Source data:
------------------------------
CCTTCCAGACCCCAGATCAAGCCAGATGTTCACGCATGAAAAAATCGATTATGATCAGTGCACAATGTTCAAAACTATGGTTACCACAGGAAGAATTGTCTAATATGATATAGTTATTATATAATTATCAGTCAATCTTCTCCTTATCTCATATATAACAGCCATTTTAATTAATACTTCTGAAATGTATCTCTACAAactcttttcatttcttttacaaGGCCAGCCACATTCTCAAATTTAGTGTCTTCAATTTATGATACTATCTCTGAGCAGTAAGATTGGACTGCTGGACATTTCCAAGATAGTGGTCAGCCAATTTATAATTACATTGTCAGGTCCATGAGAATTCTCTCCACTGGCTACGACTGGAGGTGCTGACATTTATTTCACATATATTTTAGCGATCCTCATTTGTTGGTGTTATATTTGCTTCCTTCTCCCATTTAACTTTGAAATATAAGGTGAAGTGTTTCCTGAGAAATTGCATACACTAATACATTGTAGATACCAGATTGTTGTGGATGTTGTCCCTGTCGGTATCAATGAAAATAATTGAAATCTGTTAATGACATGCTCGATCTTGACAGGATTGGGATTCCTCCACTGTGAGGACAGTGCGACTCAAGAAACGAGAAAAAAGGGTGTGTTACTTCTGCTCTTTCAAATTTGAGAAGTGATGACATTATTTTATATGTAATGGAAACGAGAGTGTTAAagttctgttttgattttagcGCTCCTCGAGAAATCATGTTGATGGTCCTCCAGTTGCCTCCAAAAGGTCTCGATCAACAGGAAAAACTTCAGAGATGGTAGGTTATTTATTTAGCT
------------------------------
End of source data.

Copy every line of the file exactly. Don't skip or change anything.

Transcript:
CCTTCCAGACCCCAGATCAAGCCAGATGTTCACGCATGAAAAAATCGATTATGATCAGTGCACAATGTTCAAAACTATGGTTACCACAGGAAGAATTGTCTAATATGATATAGTTATTATATAATTATCAGTCAATCTTCTCCTTATCTCATATATAACAGCCATTTTAATTAATACTTCTGAAATGTATCTCTACAAactcttttcatttcttttacaaGGCCAGCCACATTCTCAAATTTAGTGTCTTCAATTTATGATACTATCTCTGAGCAGTAAGATTGGACTGCTGGACATTTCCAAGATAGTGGTCAGCCAATTTATAATTACATTGTCAGGTCCATGAGAATTCTCTCCACTGGCTACGACTGGAGGTGCTGACATTTATTTCACATATATTTTAGCGATCCTCATTTGTTGGTGTTATATTTGCTTCCTTCTCCCATTTAACTTTGAAATATAAGGTGAAGTGTTTCCTGAGAAATTGCATACACTAATACATTGTAGATACCAGATTGTTGTGGATGTTGTCCCTGTCGGTATCAATGAAAATAATTGAAATCTGTTAATGACATGCTCGATCTTGACAGGATTGGGATTCCTCCACTGTGAGGACAGTGCGACTCAAGAAACGAGAAAAAAGGGTGTGTTACTTCTGCTCTTTCAAATTTGAGAAGTGATGACATTATTTTATATGTAATGGAAACGAGAGTGTTAAagttctgttttgattttagcGCTCCTCGAGAAATCATGTTGATGGTCCTCCAGTTGCCTCCAAAAGGTCTCGATCAACAGGAAAAACTTCAGAGATGGTAGGTTATTTATTTAGCT